Inside fireplace painting in three easy steps
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Winter is going to be here in a couple of months, so it is that time of the year to get our HVAC maintenance in place and winterize our homes. If you have a brick fireplace that gets used fairly often, we’re sure you would have observed that the inside of the fireplace, or the firebox, gets quite beaten up with regular use, what with all the soot stains and ashes when you burn wood.
It may just be time to break out the elbow grease and start off on a home improvement project. Here are some handy DIY tips on how you can paint the interior of a fireplace in three easy steps.
Buying the right paint
The firebox of your fireplace is bound to get extremely hot while in use, so you will need to make sure that the paint you buy is high heat resistant paints. The paint should be able to withstand temperatures exceeding 500 degrees Fahrenheit. At temperatures that high, regular paint would simply peel and chip off.
There are two types of paints you could choose that can withstand high temperatures: spray paint and brush on. While spray paint may be easier to apply among the two, you have more control over the coverage of each coat of paint.
Another aspect that needs to be considered is the color of the paint. High heat paints come in a variety of colors and shades. But you will want to choose a color that suits the room’s decor and is easy to maintain.
Black is a popular choice for fireboxes, especially if your wood-burning fireplace is used for most parts of the year. Being a neutral color, black works with all kinds of decor and interior design elements, all while making sure signs of soot are not noticeable.
Other colors like beige and off-white are great choices if your fireplace is being used only for a couple of months in the year. While you won’t have to bother about soot stains the rest of the year, the paint will hold up to regular use in the winter months without peeling or chipping off. However, you may need to touch up the paint job once winter is over to get rid of the soot stains.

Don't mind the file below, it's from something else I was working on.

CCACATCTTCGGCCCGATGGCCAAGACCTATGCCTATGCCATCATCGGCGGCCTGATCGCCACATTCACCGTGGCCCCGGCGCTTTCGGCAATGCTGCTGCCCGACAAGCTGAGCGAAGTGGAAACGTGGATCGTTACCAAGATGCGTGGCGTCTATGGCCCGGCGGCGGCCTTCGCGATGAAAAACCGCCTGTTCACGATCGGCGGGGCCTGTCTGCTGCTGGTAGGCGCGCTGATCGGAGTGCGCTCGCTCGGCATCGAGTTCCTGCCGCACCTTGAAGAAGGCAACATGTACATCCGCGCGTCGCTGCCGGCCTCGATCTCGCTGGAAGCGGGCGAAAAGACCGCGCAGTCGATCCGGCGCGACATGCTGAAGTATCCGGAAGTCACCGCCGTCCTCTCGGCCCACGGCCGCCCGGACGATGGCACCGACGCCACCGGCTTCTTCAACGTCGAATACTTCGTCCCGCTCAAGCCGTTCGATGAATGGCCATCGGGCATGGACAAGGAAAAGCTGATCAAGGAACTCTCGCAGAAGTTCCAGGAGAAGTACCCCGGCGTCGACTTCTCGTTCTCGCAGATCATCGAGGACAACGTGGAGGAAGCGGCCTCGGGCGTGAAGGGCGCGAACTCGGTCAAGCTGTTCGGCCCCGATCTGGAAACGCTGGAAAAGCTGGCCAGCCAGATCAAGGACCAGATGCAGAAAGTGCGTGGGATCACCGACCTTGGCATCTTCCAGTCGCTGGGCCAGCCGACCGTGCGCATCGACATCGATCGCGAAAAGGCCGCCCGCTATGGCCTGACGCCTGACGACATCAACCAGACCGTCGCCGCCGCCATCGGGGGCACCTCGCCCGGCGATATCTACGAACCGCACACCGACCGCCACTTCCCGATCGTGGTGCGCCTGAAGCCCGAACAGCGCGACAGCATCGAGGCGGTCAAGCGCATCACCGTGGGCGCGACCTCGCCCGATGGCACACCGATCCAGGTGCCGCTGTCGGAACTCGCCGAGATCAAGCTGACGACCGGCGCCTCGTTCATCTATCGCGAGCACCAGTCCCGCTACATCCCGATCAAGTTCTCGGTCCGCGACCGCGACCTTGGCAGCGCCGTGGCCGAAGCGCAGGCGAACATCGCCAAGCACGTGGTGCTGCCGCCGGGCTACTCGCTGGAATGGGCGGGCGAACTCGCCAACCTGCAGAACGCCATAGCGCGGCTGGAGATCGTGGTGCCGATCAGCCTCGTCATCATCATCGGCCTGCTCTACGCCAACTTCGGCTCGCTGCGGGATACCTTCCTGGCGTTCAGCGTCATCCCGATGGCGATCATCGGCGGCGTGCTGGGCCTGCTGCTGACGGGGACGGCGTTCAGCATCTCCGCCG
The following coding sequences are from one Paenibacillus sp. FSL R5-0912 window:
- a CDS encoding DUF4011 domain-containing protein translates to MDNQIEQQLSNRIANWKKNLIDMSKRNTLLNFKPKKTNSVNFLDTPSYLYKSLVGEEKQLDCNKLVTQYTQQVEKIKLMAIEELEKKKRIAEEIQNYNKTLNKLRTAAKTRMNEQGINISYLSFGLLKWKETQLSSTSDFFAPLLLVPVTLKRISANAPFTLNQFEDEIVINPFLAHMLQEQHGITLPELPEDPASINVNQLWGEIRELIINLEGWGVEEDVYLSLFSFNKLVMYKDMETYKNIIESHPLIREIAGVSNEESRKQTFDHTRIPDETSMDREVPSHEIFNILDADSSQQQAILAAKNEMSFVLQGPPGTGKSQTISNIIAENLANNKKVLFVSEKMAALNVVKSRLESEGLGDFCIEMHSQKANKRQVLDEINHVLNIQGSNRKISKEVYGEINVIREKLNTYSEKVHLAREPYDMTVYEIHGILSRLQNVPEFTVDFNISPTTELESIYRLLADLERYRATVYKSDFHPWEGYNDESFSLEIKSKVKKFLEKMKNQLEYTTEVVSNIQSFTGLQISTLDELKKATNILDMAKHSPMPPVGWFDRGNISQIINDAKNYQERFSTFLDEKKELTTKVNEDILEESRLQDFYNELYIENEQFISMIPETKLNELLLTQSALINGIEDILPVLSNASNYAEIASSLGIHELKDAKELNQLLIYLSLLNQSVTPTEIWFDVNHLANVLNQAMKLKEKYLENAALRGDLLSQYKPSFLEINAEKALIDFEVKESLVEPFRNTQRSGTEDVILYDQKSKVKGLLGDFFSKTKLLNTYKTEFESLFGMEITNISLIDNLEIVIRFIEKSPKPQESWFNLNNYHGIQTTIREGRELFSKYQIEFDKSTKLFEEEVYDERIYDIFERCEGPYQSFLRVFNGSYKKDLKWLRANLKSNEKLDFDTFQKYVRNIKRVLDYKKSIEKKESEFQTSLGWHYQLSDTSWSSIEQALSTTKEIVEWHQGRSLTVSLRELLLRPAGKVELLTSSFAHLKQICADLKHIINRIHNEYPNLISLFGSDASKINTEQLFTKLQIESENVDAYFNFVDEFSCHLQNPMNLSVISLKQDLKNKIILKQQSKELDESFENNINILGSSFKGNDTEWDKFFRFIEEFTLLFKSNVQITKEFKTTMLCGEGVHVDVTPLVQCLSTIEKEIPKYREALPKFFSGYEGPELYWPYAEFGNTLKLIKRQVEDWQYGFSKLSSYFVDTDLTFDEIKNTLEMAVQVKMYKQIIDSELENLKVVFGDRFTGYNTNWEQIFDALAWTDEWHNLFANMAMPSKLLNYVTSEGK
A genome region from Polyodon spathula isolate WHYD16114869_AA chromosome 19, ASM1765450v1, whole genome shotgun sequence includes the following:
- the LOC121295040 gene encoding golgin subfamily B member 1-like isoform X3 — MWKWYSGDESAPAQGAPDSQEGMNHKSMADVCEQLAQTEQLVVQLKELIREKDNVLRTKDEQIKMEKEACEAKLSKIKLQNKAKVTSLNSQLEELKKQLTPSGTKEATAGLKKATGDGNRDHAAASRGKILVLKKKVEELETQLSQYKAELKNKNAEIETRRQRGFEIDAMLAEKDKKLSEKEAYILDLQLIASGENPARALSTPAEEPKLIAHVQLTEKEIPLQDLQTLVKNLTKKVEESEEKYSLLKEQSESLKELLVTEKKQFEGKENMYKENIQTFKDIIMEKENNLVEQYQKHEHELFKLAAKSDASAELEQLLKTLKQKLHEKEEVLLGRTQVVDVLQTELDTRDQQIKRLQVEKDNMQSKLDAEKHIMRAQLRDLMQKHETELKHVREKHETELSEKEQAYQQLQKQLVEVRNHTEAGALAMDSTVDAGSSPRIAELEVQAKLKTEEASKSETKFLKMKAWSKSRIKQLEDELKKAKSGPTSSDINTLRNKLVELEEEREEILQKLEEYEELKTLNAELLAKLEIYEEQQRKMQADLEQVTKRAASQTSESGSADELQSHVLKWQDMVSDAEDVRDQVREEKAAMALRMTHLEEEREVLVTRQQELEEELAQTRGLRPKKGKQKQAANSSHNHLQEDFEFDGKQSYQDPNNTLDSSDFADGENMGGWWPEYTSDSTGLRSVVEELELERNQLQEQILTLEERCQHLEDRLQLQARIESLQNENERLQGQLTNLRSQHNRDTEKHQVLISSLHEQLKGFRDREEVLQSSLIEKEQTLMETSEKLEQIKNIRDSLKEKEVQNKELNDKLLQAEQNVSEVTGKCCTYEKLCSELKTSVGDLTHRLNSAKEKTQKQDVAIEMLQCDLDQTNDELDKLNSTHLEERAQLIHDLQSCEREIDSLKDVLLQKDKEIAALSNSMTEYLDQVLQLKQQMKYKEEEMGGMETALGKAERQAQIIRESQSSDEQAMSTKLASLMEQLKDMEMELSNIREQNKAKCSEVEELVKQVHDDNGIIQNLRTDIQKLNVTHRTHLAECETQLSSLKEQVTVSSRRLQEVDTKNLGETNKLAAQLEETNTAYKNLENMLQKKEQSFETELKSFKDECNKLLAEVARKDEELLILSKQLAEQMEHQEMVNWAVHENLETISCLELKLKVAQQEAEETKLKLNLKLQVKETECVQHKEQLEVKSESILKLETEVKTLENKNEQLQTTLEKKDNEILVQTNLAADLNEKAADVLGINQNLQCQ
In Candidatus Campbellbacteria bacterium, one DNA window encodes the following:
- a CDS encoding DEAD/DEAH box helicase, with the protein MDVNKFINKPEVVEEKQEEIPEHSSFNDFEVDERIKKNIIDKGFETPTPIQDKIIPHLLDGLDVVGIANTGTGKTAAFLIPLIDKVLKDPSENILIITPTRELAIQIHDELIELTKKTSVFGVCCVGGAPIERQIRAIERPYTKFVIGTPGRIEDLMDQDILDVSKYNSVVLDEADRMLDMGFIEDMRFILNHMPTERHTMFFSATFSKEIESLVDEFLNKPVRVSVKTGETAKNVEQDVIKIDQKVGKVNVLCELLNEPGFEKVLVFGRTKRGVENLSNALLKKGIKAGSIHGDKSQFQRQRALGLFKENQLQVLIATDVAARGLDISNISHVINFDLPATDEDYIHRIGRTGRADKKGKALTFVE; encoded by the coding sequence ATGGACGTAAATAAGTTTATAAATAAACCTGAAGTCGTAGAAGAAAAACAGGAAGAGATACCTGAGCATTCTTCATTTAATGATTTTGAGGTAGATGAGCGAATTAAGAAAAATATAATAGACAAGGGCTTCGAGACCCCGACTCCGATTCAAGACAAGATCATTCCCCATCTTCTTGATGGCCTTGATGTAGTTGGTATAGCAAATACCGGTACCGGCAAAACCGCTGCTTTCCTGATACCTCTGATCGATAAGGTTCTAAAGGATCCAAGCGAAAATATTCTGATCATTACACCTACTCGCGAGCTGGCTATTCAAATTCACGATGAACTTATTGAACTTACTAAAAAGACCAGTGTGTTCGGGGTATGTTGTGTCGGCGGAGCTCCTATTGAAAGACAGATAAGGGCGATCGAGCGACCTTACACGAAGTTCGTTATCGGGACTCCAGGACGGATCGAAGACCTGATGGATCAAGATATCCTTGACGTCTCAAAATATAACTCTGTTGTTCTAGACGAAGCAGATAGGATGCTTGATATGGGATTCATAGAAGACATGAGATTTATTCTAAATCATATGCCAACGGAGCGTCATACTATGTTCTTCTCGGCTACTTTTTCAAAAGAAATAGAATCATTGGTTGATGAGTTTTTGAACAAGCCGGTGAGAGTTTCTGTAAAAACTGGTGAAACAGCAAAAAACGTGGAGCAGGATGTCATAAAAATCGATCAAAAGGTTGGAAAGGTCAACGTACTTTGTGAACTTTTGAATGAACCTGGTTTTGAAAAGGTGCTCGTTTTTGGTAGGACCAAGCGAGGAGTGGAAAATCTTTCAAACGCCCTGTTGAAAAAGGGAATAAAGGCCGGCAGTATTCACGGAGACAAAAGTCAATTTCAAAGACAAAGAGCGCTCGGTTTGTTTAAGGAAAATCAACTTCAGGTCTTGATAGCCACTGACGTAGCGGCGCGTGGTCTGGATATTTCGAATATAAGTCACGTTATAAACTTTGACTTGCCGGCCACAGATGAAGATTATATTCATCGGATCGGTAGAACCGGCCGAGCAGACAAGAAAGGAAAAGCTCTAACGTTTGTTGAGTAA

Read more: Electrostatic painting in homes
Prepping the inside of the fireplace
Before you paint the inside of your fireplace, it needs to be prepped. Begin by placing a drop cloth in front of the fireplace to avoid dirtying the floor and carpeting in the room. Empty any wood residue, soot, and ashes, using a sturdy broom first and then a vacuum cleaner. It goes without saying that you will need to make sure there are no live embers when you start.
If your fireplace has a metal log holder, take that out as well. Now, you’re ready to start cleaning the fire pit.
Use soap, water, and a fireplace cleaner, such as trisodium phosphate (TSP). A long-handled scrub brush is guaranteed to help you clean more efficiently. Once you’re done scrubbing, wipe the firebox down with a wet cloth and wait for it to dry.
Inside fireplace paint: Primer and paint time
If you’re painting over a metal surface, you will need to apply a layer of galvanized etching primer, but if you’re painting over brick, that won’t be necessary.
Always begin at the back and on top of the firebox and work your way down and forwards. If you feel the fireplace requires another layer, wait for 24 hours before applying a second coat.
Keep in mind that high heat paints have a very strong odor while being applied, but the odor fades away as the paint dries up. However, it is always advisable to use a face mask and protective gloves while working.
Now that the inside of your fireplace has been given a facelift, you may suddenly notice that the outside of the fireplace needs an upgrade as well. It may already be time for another home improvement plan!
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Great Content. I enjoyed reading. I will try it.